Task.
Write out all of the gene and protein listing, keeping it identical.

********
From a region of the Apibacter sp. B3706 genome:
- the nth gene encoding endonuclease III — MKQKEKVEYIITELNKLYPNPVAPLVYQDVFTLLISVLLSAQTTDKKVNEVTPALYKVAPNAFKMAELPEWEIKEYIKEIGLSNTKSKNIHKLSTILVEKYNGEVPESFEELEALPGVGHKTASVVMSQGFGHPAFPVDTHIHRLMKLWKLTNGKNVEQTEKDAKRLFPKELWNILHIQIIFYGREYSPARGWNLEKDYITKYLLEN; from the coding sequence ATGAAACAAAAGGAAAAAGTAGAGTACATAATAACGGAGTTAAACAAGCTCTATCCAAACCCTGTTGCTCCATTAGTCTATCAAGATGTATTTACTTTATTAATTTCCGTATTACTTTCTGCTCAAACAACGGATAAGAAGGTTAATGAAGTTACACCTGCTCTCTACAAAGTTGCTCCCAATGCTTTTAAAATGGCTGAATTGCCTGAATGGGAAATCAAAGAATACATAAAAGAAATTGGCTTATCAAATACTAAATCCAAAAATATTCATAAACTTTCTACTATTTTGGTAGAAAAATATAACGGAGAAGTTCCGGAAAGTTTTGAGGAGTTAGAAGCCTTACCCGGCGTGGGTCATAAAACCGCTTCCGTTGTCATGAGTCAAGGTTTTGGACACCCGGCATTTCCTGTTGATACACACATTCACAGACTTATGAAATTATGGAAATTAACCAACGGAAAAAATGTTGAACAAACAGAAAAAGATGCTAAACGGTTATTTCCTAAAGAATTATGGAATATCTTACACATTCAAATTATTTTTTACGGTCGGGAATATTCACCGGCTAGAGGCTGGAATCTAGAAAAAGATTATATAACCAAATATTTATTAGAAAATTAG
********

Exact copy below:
From a region of the Apibacter sp. B3706 genome:
- the nth gene encoding endonuclease III — MKQKEKVEYIITELNKLYPNPVAPLVYQDVFTLLISVLLSAQTTDKKVNEVTPALYKVAPNAFKMAELPEWEIKEYIKEIGLSNTKSKNIHKLSTILVEKYNGEVPESFEELEALPGVGHKTASVVMSQGFGHPAFPVDTHIHRLMKLWKLTNGKNVEQTEKDAKRLFPKELWNILHIQIIFYGREYSPARGWNLEKDYITKYLLEN; from the coding sequence ATGAAACAAAAGGAAAAAGTAGAGTACATAATAACGGAGTTAAACAAGCTCTATCCAAACCCTGTTGCTCCATTAGTCTATCAAGATGTATTTACTTTATTAATTTCCGTATTACTTTCTGCTCAAACAACGGATAAGAAGGTTAATGAAGTTACACCTGCTCTCTACAAAGTTGCTCCCAATGCTTTTAAAATGGCTGAATTGCCTGAATGGGAAATCAAAGAATACATAAAAGAAATTGGCTTATCAAATACTAAATCCAAAAATATTCATAAACTTTCTACTATTTTGGTAGAAAAATATAACGGAGAAGTTCCGGAAAGTTTTGAGGAGTTAGAAGCCTTACCCGGCGTGGGTCATAAAACCGCTTCCGTTGTCATGAGTCAAGGTTTTGGACACCCGGCATTTCCTGTTGATACACACATTCACAGACTTATGAAATTATGGAAATTAACCAACGGAAAAAATGTTGAACAAACAGAAAAAGATGCTAAACGGTTATTTCCTAAAGAATTATGGAATATCTTACACATTCAAATTATTTTTTACGGTCGGGAATATTCACCGGCTAGAGGCTGGAATCTAGAAAAAGATTATATAACCAAATATTTATTAGAAAATTAG